At last they gained the ravines of Lacedaemon
Telemachus and Nestor's son Pisistratus arrive during wedding festivities. Menelaus says "Wait, don't tell me. You must be the sons of kings. I'm right, aren't I."
Unbidden Menelaus speaks of Odysseus.
for none of all those comrades, pained as I am,Menelaus realizes T is Odysseus' son, but ponders whether to grill him. Why do that? But Helen, of the launched a thousand ships fame, steals his thunder.
do I grieve as much for one...
that man who makes sleep hateful, even food,
as I pore over his memory. No one, no Achaean
labored hard as Odysseus labored or achieved so much. (116-120)
"Right or wrong, what can I say? My heart tells meHelen goes on...
to come right out and say I've never seen such a likeness,
neither in man nor woman--I'm amazed at the sight.
To the life he's like the son of great Odysseus,
surely he's Telemachus!" (155-159)
The boy that hero leftI seem to recall her doing this in the Iliad as well. She seems to require it of herself, call herself a shameless whore. That bit goes by unremarked upon, as though it's just part of the background noise, she says it so often. I also get this image of two embittered people, staying together for propriety, with barely veiled hostile remarks flying back and forth across the dinner table. I could so see this in a contemporary movie, the unhappy rich couple spatting incessantly, finding small ways to manipulate the other, 'for the other's own good' of course.
a babe in arms at home when all you Achaeans
fought at Troy, launching your headlong battles
just for my sake, shameless whore that I was." (159-162)
Then Zeus's daughter Helen thought of something else,Can't have this war-induced grief bringing down a wedding party, can we?
Into the mixing-bowl from which they drank their wine
she slipped a drug, heart's-ease, dissolving anger,
magic to make us all forget our pains...
No one who drank it deeply, mulled in wine,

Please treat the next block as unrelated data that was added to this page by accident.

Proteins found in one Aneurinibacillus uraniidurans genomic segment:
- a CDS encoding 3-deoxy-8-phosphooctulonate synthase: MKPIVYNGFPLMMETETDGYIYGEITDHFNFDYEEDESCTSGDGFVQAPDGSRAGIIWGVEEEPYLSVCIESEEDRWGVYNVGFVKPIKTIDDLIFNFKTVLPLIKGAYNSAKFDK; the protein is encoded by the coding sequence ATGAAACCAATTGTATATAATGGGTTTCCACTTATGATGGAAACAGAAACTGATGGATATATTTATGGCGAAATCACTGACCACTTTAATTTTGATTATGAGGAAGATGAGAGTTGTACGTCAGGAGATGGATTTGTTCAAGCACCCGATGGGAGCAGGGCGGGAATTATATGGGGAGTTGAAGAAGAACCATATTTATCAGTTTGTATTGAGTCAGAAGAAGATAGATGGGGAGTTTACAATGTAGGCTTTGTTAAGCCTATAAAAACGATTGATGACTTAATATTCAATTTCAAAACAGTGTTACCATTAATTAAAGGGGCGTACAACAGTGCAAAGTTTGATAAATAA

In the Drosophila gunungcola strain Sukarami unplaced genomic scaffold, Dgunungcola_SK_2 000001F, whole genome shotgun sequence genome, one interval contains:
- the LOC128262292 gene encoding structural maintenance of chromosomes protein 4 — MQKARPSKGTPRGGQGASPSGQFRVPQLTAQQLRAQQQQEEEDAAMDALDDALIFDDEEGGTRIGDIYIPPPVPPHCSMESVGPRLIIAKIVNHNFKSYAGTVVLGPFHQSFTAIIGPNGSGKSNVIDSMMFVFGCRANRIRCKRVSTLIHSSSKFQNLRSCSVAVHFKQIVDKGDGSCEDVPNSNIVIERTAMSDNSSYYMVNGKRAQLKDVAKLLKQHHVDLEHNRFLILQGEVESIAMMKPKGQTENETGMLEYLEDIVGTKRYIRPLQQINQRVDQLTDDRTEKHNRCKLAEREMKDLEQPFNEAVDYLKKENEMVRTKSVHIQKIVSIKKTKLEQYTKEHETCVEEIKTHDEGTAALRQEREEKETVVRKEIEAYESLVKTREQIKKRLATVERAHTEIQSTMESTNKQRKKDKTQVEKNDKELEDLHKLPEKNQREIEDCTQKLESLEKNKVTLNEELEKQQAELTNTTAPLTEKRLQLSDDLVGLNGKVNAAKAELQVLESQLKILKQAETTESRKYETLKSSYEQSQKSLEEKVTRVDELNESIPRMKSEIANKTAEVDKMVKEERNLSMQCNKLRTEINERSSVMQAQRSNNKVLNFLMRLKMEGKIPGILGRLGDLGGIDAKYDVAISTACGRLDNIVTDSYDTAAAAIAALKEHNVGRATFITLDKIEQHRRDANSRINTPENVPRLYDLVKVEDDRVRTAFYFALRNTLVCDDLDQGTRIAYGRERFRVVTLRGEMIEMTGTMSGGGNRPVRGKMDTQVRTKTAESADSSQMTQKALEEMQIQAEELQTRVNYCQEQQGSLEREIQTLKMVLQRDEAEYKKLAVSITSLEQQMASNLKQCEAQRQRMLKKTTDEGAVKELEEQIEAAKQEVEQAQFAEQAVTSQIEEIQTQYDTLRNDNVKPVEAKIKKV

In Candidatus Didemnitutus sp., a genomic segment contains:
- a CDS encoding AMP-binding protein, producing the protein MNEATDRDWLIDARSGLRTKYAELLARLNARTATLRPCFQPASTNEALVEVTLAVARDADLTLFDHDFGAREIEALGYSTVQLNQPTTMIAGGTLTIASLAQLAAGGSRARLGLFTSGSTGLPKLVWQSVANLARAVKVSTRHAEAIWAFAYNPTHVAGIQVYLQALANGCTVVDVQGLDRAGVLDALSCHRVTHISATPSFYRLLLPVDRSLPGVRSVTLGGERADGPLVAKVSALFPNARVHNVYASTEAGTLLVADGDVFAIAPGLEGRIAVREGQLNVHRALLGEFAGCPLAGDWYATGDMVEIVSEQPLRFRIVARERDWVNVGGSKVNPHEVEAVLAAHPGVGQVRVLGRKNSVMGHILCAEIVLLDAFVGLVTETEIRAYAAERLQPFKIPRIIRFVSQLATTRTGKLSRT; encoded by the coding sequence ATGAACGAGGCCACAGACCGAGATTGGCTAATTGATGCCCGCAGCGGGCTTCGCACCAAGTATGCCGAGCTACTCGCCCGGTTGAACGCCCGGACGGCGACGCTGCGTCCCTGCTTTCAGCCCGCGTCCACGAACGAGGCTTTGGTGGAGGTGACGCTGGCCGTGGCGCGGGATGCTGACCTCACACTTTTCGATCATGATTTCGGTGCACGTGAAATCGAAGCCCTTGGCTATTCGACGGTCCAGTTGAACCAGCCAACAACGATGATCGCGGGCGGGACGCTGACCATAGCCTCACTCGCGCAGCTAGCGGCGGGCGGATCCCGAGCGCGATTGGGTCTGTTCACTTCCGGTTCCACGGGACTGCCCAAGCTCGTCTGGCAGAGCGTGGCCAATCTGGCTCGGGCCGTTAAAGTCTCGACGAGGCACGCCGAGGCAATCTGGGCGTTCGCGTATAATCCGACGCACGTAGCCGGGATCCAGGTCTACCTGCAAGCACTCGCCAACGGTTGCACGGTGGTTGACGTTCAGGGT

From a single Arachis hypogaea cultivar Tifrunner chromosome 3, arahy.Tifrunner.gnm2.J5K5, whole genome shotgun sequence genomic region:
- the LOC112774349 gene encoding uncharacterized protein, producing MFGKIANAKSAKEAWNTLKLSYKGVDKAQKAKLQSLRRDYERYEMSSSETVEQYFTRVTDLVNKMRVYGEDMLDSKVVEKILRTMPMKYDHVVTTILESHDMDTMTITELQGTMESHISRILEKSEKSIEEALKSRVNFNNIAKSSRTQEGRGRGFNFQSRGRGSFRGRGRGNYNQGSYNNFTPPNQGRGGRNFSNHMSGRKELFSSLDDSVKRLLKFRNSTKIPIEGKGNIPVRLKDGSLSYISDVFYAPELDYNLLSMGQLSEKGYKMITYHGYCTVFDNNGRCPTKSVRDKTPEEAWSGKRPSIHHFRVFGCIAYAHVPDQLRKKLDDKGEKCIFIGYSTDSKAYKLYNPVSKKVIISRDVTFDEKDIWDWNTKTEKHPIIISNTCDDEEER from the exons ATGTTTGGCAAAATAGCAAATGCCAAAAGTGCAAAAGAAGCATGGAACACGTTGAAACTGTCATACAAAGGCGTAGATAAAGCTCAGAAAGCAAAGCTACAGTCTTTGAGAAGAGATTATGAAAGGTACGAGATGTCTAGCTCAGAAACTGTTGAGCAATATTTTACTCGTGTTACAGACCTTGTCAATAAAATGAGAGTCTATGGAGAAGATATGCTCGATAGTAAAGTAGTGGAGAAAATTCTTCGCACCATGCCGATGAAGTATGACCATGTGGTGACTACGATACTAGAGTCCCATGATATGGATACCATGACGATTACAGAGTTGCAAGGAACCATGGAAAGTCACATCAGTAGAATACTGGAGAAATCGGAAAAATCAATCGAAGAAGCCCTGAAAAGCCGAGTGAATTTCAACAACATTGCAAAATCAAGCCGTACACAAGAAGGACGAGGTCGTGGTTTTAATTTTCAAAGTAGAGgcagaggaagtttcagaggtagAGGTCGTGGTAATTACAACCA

could let a tear roll down his cheeks that day. (243-248)
Helen recounts a story of helping Odysseus when he entered the city as a beggar spy. Menelaus snarks back about her knocking on the wooden horse, hoping to get those hidden inside to betray themselves.
Three times you sauntered round our hollow ambush,Menelaus recounts his way home--how he held The Old Man of the Sea, who then had to tell him the truth. Menelaus gets to go home, the Old Man tells him, because he's the son-in-law of Zeus. So that's why the rich couple stays together: she's the one with the 'money' or 'connections'; he's the one with respectability. An unhappy match, that. The Old Man also tells him of Odysseus' being held by Calypso.
feeling, stroking its flanks,
challenging all our fighters, calling each by name-- (310-312)
But lord Antinous sat apart,Penelope discovers T's absence. She prays to Pallas, who sends a phantom with a dispatch to ease her pain. Of course she can't help but ask about Odysseus. The phantom's response:
dashing Eurymachus beside him, ringleaders,
head and shoulders the strongest of the lot.
Phronius' son Noemon approached them now,
quick to press Antinous with a question:
"Antinous, have we any notion or not
when Telemachus will return from sandy Pylos?
He sailed in a ship of mine and now I need her back..." (706-713)
"I cannot tell you the story start to finish,Why idle words? So the bards can have a story to tell?
whether he's dead or alive,
It's wrong to lead you on with idle words." (940-942)